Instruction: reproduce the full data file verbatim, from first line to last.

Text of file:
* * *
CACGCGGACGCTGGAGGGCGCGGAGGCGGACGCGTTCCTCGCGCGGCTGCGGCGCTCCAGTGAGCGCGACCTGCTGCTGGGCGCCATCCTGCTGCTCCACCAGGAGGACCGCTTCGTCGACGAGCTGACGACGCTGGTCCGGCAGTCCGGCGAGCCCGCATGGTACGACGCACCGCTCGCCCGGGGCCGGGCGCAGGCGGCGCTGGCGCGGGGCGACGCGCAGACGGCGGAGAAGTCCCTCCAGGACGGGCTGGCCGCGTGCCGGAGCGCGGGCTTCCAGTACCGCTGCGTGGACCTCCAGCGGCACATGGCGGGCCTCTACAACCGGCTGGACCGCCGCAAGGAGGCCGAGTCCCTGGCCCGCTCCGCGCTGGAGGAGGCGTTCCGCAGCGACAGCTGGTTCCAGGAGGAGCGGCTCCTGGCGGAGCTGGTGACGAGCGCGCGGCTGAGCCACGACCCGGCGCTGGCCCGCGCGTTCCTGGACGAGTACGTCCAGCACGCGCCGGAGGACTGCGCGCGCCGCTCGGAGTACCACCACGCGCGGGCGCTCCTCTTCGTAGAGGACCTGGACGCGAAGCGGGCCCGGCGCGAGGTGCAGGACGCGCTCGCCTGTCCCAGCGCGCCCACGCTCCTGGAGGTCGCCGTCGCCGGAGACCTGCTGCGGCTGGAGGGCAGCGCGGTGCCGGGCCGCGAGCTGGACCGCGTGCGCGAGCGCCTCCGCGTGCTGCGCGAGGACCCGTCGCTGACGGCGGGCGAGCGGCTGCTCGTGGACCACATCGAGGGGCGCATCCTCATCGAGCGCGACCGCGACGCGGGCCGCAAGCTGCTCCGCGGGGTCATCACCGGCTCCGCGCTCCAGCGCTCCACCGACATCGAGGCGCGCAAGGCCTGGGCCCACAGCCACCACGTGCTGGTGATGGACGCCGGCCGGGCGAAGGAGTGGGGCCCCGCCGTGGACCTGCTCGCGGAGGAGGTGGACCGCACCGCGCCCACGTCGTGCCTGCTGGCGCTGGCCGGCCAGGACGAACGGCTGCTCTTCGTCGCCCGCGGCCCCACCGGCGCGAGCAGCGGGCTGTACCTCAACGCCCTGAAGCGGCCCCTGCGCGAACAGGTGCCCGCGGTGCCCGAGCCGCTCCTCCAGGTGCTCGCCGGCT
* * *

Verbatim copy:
CACGCGGACGCTGGAGGGCGCGGAGGCGGACGCGTTCCTCGCGCGGCTGCGGCGCTCCAGTGAGCGCGACCTGCTGCTGGGCGCCATCCTGCTGCTCCACCAGGAGGACCGCTTCGTCGACGAGCTGACGACGCTGGTCCGGCAGTCCGGCGAGCCCGCATGGTACGACGCACCGCTCGCCCGGGGCCGGGCGCAGGCGGCGCTGGCGCGGGGCGACGCGCAGACGGCGGAGAAGTCCCTCCAGGACGGGCTGGCCGCGTGCCGGAGCGCGGGCTTCCAGTACCGCTGCGTGGACCTCCAGCGGCACATGGCGGGCCTCTACAACCGGCTGGACCGCCGCAAGGAGGCCGAGTCCCTGGCCCGCTCCGCGCTGGAGGAGGCGTTCCGCAGCGACAGCTGGTTCCAGGAGGAGCGGCTCCTGGCGGAGCTGGTGACGAGCGCGCGGCTGAGCCACGACCCGGCGCTGGCCCGCGCGTTCCTGGACGAGTACGTCCAGCACGCGCCGGAGGACTGCGCGCGCCGCTCGGAGTACCACCACGCGCGGGCGCTCCTCTTCGTAGAGGACCTGGACGCGAAGCGGGCCCGGCGCGAGGTGCAGGACGCGCTCGCCTGTCCCAGCGCGCCCACGCTCCTGGAGGTCGCCGTCGCCGGAGACCTGCTGCGGCTGGAGGGCAGCGCGGTGCCGGGCCGCGAGCTGGACCGCGTGCGCGAGCGCCTCCGCGTGCTGCGCGAGGACCCGTCGCTGACGGCGGGCGAGCGGCTGCTCGTGGACCACATCGAGGGGCGCATCCTCATCGAGCGCGACCGCGACGCGGGCCGCAAGCTGCTCCGCGGGGTCATCACCGGCTCCGCGCTCCAGCGCTCCACCGACATCGAGGCGCGCAAGGCCTGGGCCCACAGCCACCACGTGCTGGTGATGGACGCCGGCCGGGCGAAGGAGTGGGGCCCCGCCGTGGACCTGCTCGCGGAGGAGGTGGACCGCACCGCGCCCACGTCGTGCCTGCTGGCGCTGGCCGGCCAGGACGAACGGCTGCTCTTCGTCGCCCGCGGCCCCACCGGCGCGAGCAGCGGGCTGTACCTCAACGCCCTGAAGCGGCCCCTGCGCGAACAGGTGCCCGCGGTGCCCGAGCCGCTCCTCCAGGTGCTCGCCGGCT